Lately, I have been thinking about (or is that reviewing?) the nature of friendship, and how we make (and keep or let go) friends is very much linked and related to the friendships we cultivated as children.
When I was a kid, we moved around a bit: Adelaide to Millicent to Mt Gambier as my mother’s marriages went pear-shaped. I started primary school in Millicent: went first to a public school, then a private. Then in around Grade 5 or 6, we moved to Mt Gambier, and another private school. My high school (which I didn’t move from) was in the Mount.
But all this moving around meant that I had a very transient view of friendships. I found friends quite easy to make (well, I had to in order to survive!), but had no trouble whatsoever moving on from them. I also tended to have different groups of friends, and I’d transition between them, depending on what was going on at the time. I have never really had a “best” friend, and this hasn’t really changed over the years. My mother didn’t really like having people over, so we rarely had friends visit: I tended to go to other people’s places.
In my adult life, this pattern has replicated. I could change it, but I haven’t, although the nomad-like nature of my friendships is starting to bother me slightly. And I am putting the type of friendships I cultivate under the microscope. Many of my “longer term” friends are married or in steady relationships, and I am pretty sure my single status gets in the way. In these cases, I think I am a friend of convenience: great for having a stop-gap coffee with every now and then, or to be a “filler” when hubby isn’t home or is doing something else. But not good for much else, and I think these connections will fade over time, as they perhaps should.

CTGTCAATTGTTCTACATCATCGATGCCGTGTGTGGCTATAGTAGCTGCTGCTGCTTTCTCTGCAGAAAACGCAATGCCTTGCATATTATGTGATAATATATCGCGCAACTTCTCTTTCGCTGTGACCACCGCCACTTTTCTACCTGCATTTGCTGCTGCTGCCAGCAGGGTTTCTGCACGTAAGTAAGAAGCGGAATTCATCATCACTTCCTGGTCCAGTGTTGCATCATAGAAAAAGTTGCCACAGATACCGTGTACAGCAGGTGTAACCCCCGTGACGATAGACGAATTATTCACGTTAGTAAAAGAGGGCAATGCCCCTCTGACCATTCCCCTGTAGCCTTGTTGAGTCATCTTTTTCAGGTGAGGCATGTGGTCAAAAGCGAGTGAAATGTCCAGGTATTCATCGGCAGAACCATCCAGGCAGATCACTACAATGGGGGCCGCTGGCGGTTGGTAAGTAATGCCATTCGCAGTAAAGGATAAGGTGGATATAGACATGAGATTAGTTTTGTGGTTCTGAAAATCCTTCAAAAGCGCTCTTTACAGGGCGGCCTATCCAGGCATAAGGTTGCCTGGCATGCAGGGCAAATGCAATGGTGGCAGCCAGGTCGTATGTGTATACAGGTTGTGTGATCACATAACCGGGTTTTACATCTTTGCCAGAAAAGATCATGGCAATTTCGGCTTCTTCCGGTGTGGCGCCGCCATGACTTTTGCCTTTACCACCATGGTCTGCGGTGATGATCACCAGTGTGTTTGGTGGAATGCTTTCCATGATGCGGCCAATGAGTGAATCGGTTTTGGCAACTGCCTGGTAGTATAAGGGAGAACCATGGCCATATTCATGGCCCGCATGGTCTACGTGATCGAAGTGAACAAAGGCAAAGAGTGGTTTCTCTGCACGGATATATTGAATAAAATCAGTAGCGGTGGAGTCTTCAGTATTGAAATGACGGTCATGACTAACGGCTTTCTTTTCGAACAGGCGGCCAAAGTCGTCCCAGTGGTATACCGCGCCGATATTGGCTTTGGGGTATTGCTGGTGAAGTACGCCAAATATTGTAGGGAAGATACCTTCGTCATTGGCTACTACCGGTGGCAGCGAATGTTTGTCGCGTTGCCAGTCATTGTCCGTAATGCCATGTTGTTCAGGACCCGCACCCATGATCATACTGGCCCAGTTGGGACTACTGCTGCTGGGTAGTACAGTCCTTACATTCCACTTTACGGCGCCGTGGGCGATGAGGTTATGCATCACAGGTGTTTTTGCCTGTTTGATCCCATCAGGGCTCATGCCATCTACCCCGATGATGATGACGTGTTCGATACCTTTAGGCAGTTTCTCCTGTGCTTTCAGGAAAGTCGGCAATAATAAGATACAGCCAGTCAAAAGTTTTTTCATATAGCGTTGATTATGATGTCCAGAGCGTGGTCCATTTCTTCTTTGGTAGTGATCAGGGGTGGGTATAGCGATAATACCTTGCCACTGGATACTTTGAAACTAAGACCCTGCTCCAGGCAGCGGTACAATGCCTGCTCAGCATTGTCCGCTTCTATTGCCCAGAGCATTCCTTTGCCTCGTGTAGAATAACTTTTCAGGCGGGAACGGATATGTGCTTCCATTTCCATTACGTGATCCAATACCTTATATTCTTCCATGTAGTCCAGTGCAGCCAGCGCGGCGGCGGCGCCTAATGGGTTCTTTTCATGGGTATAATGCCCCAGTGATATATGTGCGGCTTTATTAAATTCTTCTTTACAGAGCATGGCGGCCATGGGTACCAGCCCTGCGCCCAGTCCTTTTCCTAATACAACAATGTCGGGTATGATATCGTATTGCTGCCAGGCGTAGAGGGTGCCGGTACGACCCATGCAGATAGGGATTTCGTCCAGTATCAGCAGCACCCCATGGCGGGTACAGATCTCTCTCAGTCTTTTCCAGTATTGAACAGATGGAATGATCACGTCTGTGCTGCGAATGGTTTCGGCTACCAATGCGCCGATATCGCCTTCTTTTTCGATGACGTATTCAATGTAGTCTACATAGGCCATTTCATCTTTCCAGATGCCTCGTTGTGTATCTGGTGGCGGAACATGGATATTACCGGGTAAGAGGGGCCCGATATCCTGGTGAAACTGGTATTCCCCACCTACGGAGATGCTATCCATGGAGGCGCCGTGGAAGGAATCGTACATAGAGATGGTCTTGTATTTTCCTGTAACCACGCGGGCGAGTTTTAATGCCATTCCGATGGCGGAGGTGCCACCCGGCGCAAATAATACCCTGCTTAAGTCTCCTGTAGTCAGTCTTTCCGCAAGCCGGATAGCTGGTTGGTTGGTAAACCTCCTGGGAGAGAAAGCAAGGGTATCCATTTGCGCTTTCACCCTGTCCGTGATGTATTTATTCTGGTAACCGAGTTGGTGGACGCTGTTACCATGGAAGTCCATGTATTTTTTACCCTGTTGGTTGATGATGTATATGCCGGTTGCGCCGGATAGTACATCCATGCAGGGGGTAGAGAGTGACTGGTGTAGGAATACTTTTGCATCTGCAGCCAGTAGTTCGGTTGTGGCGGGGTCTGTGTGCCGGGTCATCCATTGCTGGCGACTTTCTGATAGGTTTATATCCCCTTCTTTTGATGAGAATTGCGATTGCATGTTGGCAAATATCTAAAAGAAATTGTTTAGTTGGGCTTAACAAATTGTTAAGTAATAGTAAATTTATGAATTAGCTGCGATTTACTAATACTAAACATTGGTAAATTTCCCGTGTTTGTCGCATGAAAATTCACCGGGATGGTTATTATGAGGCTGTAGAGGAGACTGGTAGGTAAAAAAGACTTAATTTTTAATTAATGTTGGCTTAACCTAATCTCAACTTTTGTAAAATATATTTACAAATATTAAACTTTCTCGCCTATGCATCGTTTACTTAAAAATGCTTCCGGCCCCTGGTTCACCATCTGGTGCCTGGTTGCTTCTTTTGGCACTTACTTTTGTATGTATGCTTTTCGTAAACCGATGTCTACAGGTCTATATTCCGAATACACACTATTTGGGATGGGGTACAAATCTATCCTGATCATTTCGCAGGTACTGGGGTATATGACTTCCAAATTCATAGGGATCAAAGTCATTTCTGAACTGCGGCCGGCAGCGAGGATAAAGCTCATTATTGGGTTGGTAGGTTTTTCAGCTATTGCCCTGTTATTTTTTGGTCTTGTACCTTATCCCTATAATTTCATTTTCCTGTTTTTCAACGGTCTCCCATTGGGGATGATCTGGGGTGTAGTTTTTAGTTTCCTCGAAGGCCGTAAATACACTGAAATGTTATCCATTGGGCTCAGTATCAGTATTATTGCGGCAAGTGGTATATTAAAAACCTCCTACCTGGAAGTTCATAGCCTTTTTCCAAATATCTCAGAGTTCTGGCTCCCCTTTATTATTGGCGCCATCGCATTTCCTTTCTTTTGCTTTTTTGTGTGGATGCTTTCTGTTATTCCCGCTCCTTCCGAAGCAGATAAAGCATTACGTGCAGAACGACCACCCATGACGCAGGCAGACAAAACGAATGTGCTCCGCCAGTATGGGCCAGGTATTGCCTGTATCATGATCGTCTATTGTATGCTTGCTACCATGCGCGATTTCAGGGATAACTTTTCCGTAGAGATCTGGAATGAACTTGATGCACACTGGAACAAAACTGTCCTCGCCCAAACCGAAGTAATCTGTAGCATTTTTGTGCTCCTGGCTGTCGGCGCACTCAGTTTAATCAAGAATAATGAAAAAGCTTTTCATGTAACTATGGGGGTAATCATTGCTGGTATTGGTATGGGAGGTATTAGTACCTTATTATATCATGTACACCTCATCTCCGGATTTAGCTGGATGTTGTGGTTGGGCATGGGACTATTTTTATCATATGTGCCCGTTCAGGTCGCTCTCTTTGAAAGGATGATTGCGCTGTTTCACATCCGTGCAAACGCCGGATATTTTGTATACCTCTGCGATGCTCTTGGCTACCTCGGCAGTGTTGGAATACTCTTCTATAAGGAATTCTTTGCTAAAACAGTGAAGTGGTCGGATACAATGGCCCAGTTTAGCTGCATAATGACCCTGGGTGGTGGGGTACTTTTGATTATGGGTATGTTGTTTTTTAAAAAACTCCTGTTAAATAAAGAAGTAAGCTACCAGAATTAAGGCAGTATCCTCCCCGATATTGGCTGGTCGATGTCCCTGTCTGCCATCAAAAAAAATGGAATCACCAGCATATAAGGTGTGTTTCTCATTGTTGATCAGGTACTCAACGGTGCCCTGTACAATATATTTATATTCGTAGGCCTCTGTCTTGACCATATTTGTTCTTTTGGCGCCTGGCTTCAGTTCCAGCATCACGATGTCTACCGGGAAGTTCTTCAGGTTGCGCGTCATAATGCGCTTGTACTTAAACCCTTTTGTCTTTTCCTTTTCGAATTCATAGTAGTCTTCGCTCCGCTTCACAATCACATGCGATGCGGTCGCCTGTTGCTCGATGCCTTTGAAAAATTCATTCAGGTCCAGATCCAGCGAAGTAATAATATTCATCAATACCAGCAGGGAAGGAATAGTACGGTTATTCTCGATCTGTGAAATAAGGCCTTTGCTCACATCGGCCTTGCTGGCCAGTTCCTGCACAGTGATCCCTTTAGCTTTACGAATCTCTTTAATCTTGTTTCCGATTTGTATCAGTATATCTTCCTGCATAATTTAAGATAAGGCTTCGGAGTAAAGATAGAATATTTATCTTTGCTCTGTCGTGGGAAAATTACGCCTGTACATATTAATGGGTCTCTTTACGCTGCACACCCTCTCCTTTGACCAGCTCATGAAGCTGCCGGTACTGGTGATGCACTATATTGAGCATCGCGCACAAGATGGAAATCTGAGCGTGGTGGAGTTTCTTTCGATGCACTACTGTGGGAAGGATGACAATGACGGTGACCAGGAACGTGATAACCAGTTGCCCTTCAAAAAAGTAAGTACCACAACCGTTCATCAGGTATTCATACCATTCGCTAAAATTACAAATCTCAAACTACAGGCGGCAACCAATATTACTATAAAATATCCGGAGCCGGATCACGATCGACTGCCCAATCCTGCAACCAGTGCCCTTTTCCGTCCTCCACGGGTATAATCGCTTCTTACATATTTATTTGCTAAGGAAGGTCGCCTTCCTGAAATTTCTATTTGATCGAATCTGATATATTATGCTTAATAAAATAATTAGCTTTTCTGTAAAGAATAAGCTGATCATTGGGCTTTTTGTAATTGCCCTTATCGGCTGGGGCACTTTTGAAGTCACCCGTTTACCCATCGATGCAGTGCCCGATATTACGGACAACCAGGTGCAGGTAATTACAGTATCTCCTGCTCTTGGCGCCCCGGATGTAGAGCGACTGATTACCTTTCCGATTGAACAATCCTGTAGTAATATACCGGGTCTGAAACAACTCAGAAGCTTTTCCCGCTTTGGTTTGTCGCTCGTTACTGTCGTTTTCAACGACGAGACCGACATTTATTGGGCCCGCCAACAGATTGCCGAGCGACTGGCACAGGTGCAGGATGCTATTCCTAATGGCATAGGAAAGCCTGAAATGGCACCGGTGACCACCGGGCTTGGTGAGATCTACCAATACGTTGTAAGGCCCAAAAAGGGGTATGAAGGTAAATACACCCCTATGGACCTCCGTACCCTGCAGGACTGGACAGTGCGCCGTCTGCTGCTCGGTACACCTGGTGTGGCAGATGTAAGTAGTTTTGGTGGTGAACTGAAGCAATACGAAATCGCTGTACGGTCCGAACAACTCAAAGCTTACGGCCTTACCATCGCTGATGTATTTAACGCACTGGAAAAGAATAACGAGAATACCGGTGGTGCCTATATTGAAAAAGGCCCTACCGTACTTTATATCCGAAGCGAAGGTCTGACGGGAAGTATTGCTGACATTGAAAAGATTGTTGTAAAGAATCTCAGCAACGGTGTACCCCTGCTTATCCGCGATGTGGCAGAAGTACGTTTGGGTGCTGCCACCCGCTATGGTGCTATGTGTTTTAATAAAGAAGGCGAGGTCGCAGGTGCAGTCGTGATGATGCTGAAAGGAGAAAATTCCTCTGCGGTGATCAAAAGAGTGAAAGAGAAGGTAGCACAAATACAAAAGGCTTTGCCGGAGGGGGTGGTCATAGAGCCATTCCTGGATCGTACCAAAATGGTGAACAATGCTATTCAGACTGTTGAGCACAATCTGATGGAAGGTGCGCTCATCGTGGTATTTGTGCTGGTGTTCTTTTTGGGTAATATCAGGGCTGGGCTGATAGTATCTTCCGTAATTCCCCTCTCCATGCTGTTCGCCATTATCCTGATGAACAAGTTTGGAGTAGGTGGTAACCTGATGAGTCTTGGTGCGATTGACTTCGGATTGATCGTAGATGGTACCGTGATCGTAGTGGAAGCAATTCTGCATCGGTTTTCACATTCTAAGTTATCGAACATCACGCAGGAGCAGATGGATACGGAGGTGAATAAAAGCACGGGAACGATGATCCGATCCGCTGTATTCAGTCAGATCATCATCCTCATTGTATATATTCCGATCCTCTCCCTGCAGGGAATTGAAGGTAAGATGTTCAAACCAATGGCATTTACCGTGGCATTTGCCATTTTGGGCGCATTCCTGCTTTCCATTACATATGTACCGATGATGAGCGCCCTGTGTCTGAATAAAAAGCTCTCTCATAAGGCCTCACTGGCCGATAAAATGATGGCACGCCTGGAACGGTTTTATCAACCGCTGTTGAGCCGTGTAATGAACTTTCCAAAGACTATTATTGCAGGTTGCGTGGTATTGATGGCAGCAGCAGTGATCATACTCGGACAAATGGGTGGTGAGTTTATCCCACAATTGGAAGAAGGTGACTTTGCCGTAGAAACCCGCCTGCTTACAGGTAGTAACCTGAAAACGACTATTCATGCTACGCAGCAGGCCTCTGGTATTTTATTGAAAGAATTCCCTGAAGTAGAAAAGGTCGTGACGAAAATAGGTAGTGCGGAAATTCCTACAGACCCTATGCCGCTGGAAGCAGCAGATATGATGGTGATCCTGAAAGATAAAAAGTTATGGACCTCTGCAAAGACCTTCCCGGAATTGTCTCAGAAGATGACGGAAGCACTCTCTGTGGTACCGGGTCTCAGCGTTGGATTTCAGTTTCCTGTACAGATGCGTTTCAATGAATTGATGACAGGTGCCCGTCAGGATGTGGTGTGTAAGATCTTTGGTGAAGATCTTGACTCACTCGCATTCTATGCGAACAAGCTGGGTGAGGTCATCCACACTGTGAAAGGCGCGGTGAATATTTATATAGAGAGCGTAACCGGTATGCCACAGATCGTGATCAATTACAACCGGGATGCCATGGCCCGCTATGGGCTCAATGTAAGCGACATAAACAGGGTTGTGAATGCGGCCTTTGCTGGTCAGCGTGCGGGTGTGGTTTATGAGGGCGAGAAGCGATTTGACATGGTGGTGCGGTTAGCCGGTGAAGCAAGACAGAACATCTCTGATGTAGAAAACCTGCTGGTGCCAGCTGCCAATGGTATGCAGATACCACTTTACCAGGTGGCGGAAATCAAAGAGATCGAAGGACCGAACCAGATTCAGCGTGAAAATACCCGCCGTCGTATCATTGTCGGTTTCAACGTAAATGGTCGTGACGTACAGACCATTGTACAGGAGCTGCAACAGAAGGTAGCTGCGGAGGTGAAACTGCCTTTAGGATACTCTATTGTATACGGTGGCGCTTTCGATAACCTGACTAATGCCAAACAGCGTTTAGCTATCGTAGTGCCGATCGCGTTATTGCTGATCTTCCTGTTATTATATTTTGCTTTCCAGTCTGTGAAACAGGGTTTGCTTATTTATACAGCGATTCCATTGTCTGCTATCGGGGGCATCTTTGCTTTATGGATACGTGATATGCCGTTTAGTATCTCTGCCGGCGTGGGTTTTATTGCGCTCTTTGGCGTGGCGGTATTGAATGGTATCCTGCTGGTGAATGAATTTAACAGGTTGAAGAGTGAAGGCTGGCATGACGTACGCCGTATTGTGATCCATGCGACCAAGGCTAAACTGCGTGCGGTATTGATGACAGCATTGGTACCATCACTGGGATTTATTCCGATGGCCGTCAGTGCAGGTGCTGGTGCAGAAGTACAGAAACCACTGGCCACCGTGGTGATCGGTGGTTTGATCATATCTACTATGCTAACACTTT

Interestingly, I am finding that it is some of my “newer” friendships that are much more satisfying, and I have social networking sites like Facebook to thank (I think). Linking up with work and ex-work colleagues – and their friends – and others has produced a richness of interaction that is really helpful to a transient friendship nomad like me. I can connect with and get to know people on a level that just wasn’t possible before Web 2.0. And what’s more I can maintain the connection if I choose.
And I think that’s the best bit.